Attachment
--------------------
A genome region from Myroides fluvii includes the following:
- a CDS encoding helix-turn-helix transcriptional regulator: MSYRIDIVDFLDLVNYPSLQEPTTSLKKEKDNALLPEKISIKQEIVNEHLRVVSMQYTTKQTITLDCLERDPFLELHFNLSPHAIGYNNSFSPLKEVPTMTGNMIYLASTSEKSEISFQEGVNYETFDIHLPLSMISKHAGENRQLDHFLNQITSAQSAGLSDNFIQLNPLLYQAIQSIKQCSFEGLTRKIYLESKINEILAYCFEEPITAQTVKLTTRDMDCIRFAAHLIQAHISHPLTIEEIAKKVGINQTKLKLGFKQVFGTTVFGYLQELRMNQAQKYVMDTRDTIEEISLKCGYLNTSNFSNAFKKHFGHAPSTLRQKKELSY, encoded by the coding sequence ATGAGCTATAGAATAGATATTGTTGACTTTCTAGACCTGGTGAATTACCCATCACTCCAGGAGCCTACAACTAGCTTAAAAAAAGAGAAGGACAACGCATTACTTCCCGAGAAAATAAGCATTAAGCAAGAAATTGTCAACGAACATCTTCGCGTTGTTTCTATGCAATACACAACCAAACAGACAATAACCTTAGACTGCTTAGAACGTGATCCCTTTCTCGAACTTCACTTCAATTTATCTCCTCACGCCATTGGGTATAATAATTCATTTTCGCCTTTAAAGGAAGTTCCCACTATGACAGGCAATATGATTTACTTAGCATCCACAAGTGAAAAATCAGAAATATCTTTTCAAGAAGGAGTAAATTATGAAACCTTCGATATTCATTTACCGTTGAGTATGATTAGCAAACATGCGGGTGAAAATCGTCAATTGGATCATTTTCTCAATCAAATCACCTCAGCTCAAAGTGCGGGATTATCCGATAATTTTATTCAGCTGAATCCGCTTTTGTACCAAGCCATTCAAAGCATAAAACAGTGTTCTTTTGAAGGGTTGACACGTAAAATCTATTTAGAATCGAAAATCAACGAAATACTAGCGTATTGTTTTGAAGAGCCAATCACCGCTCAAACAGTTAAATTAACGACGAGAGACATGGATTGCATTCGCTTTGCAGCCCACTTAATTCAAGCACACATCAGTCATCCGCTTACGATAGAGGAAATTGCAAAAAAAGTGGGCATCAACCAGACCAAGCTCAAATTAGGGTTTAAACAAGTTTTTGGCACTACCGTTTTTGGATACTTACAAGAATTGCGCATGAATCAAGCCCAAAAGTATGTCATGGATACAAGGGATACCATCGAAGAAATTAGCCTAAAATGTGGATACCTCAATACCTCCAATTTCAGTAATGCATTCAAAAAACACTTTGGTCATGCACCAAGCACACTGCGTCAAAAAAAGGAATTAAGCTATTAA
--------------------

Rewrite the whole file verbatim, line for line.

A genome region from Myroides fluvii includes the following:
- a CDS encoding helix-turn-helix transcriptional regulator: MSYRIDIVDFLDLVNYPSLQEPTTSLKKEKDNALLPEKISIKQEIVNEHLRVVSMQYTTKQTITLDCLERDPFLELHFNLSPHAIGYNNSFSPLKEVPTMTGNMIYLASTSEKSEISFQEGVNYETFDIHLPLSMISKHAGENRQLDHFLNQITSAQSAGLSDNFIQLNPLLYQAIQSIKQCSFEGLTRKIYLESKINEILAYCFEEPITAQTVKLTTRDMDCIRFAAHLIQAHISHPLTIEEIAKKVGINQTKLKLGFKQVFGTTVFGYLQELRMNQAQKYVMDTRDTIEEISLKCGYLNTSNFSNAFKKHFGHAPSTLRQKKELSY, encoded by the coding sequence ATGAGCTATAGAATAGATATTGTTGACTTTCTAGACCTGGTGAATTACCCATCACTCCAGGAGCCTACAACTAGCTTAAAAAAAGAGAAGGACAACGCATTACTTCCCGAGAAAATAAGCATTAAGCAAGAAATTGTCAACGAACATCTTCGCGTTGTTTCTATGCAATACACAACCAAACAGACAATAACCTTAGACTGCTTAGAACGTGATCCCTTTCTCGAACTTCACTTCAATTTATCTCCTCACGCCATTGGGTATAATAATTCATTTTCGCCTTTAAAGGAAGTTCCCACTATGACAGGCAATATGATTTACTTAGCATCCACAAGTGAAAAATCAGAAATATCTTTTCAAGAAGGAGTAAATTATGAAACCTTCGATATTCATTTACCGTTGAGTATGATTAGCAAACATGCGGGTGAAAATCGTCAATTGGATCATTTTCTCAATCAAATCACCTCAGCTCAAAGTGCGGGATTATCCGATAATTTTATTCAGCTGAATCCGCTTTTGTACCAAGCCATTCAAAGCATAAAACAGTGTTCTTTTGAAGGGTTGACACGTAAAATCTATTTAGAATCGAAAATCAACGAAATACTAGCGTATTGTTTTGAAGAGCCAATCACCGCTCAAACAGTTAAATTAACGACGAGAGACATGGATTGCATTCGCTTTGCAGCCCACTTAATTCAAGCACACATCAGTCATCCGCTTACGATAGAGGAAATTGCAAAAAAAGTGGGCATCAACCAGACCAAGCTCAAATTAGGGTTTAAACAAGTTTTTGGCACTACCGTTTTTGGATACTTACAAGAATTGCGCATGAATCAAGCCCAAAAGTATGTCATGGATACAAGGGATACCATCGAAGAAATTAGCCTAAAATGTGGATACCTCAATACCTCCAATTTCAGTAATGCATTCAAAAAACACTTTGGTCATGCACCAAGCACACTGCGTCAAAAAAAGGAATTAAGCTATTAA